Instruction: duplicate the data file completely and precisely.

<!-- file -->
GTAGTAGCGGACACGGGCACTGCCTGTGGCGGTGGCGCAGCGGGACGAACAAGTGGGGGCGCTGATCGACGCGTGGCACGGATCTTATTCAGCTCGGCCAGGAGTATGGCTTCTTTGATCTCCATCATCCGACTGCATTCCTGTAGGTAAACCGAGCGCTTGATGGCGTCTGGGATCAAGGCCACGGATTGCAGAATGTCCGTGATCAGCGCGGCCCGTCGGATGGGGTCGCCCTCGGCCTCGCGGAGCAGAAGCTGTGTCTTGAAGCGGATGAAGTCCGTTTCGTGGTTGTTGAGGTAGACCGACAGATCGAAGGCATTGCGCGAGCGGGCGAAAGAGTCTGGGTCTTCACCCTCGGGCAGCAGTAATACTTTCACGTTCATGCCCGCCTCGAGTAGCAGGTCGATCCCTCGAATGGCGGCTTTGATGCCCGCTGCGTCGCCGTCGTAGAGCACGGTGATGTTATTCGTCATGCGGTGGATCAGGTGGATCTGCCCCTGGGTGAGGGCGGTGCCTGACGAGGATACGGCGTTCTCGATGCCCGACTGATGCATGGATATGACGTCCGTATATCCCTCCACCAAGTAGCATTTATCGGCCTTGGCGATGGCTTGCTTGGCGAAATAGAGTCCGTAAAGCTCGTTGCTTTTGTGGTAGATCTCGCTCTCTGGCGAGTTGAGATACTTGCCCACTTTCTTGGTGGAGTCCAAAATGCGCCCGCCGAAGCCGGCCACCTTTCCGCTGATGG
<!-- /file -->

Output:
GTAGTAGCGGACACGGGCACTGCCTGTGGCGGTGGCGCAGCGGGACGAACAAGTGGGGGCGCTGATCGACGCGTGGCACGGATCTTATTCAGCTCGGCCAGGAGTATGGCTTCTTTGATCTCCATCATCCGACTGCATTCCTGTAGGTAAACCGAGCGCTTGATGGCGTCTGGGATCAAGGCCACGGATTGCAGAATGTCCGTGATCAGCGCGGCCCGTCGGATGGGGTCGCCCTCGGCCTCGCGGAGCAGAAGCTGTGTCTTGAAGCGGATGAAGTCCGTTTCGTGGTTGTTGAGGTAGACCGACAGATCGAAGGCATTGCGCGAGCGGGCGAAAGAGTCTGGGTCTTCACCCTCGGGCAGCAGTAATACTTTCACGTTCATGCCCGCCTCGAGTAGCAGGTCGATCCCTCGAATGGCGGCTTTGATGCCCGCTGCGTCGCCGTCGTAGAGCACGGTGATGTTATTCGTCATGCGGTGGATCAGGTGGATCTGCCCCTGGGTGAGGGCGGTGCCTGACGAGGATACGGCGTTCTCGATGCCCGACTGATGCATGGATATGACGTCCGTATATCCCTCCACCAAGTAGCATTTATCGGCCTTGGCGATGGCTTGCTTGGCGAAATAGAGTCCGTAAAGCTCGTTGCTTTTGTGGTAGATCTCGCTCTCTGGCGAGTTGAGATACTTGCCCACTTTCTTGGTGGAGTCCAAAATGCGCCCGCCGAAGCCGGCCACCTTTCCGCTGATGG